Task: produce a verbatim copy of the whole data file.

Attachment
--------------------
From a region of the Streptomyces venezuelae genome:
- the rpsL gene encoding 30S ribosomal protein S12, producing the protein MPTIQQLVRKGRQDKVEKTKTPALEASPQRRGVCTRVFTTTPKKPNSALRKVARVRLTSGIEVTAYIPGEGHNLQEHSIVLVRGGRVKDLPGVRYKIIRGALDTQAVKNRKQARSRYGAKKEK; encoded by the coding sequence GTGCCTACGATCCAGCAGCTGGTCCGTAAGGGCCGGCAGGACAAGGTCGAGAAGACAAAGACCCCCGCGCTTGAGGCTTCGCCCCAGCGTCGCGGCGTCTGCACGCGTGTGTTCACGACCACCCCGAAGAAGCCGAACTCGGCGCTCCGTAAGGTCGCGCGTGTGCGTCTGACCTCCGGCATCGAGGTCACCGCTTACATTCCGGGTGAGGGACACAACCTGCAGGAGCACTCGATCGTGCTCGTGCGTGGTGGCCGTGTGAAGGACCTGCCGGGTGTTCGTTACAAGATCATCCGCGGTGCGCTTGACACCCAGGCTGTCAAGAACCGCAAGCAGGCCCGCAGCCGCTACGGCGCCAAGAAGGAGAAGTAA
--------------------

From a region of the Streptomyces venezuelae genome:
- the rpsL gene encoding 30S ribosomal protein S12, producing the protein MPTIQQLVRKGRQDKVEKTKTPALEASPQRRGVCTRVFTTTPKKPNSALRKVARVRLTSGIEVTAYIPGEGHNLQEHSIVLVRGGRVKDLPGVRYKIIRGALDTQAVKNRKQARSRYGAKKEK; encoded by the coding sequence GTGCCTACGATCCAGCAGCTGGTCCGTAAGGGCCGGCAGGACAAGGTCGAGAAGACAAAGACCCCCGCGCTTGAGGCTTCGCCCCAGCGTCGCGGCGTCTGCACGCGTGTGTTCACGACCACCCCGAAGAAGCCGAACTCGGCGCTCCGTAAGGTCGCGCGTGTGCGTCTGACCTCCGGCATCGAGGTCACCGCTTACATTCCGGGTGAGGGACACAACCTGCAGGAGCACTCGATCGTGCTCGTGCGTGGTGGCCGTGTGAAGGACCTGCCGGGTGTTCGTTACAAGATCATCCGCGGTGCGCTTGACACCCAGGCTGTCAAGAACCGCAAGCAGGCCCGCAGCCGCTACGGCGCCAAGAAGGAGAAGTAA